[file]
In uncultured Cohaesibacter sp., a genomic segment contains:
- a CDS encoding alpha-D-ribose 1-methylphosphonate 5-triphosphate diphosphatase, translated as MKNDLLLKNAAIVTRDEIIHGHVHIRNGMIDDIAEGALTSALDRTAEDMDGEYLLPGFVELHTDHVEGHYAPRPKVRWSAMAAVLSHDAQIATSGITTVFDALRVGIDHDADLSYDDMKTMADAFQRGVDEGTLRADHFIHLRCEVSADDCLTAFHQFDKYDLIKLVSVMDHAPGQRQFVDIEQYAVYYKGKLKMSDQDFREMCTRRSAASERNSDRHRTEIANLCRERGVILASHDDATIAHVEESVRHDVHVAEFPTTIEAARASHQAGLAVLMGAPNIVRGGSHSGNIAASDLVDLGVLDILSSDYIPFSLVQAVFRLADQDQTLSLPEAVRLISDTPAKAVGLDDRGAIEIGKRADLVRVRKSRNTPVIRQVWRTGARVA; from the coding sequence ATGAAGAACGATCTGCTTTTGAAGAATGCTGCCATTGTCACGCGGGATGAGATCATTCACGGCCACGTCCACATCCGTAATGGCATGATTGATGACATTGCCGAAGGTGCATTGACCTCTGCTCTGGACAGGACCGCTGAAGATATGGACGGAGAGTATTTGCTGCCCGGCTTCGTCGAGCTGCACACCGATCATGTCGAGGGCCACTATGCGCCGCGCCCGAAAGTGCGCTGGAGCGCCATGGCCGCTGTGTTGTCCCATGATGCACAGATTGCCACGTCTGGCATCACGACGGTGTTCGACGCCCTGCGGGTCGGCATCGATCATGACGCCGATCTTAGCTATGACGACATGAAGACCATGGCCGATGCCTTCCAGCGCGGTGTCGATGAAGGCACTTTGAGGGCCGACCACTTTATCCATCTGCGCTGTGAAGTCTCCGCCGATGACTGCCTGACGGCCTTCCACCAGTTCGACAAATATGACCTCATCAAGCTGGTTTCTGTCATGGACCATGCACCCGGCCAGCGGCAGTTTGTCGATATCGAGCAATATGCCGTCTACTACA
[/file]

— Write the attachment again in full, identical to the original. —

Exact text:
In uncultured Cohaesibacter sp., a genomic segment contains:
- a CDS encoding alpha-D-ribose 1-methylphosphonate 5-triphosphate diphosphatase, translated as MKNDLLLKNAAIVTRDEIIHGHVHIRNGMIDDIAEGALTSALDRTAEDMDGEYLLPGFVELHTDHVEGHYAPRPKVRWSAMAAVLSHDAQIATSGITTVFDALRVGIDHDADLSYDDMKTMADAFQRGVDEGTLRADHFIHLRCEVSADDCLTAFHQFDKYDLIKLVSVMDHAPGQRQFVDIEQYAVYYKGKLKMSDQDFREMCTRRSAASERNSDRHRTEIANLCRERGVILASHDDATIAHVEESVRHDVHVAEFPTTIEAARASHQAGLAVLMGAPNIVRGGSHSGNIAASDLVDLGVLDILSSDYIPFSLVQAVFRLADQDQTLSLPEAVRLISDTPAKAVGLDDRGAIEIGKRADLVRVRKSRNTPVIRQVWRTGARVA; from the coding sequence ATGAAGAACGATCTGCTTTTGAAGAATGCTGCCATTGTCACGCGGGATGAGATCATTCACGGCCACGTCCACATCCGTAATGGCATGATTGATGACATTGCCGAAGGTGCATTGACCTCTGCTCTGGACAGGACCGCTGAAGATATGGACGGAGAGTATTTGCTGCCCGGCTTCGTCGAGCTGCACACCGATCATGTCGAGGGCCACTATGCGCCGCGCCCGAAAGTGCGCTGGAGCGCCATGGCCGCTGTGTTGTCCCATGATGCACAGATTGCCACGTCTGGCATCACGACGGTGTTCGACGCCCTGCGGGTCGGCATCGATCATGACGCCGATCTTAGCTATGACGACATGAAGACCATGGCCGATGCCTTCCAGCGCGGTGTCGATGAAGGCACTTTGAGGGCCGACCACTTTATCCATCTGCGCTGTGAAGTCTCCGCCGATGACTGCCTGACGGCCTTCCACCAGTTCGACAAATATGACCTCATCAAGCTGGTTTCTGTCATGGACCATGCACCCGGCCAGCGGCAGTTTGTCGATATCGAGCAATATGCCGTCTACTACA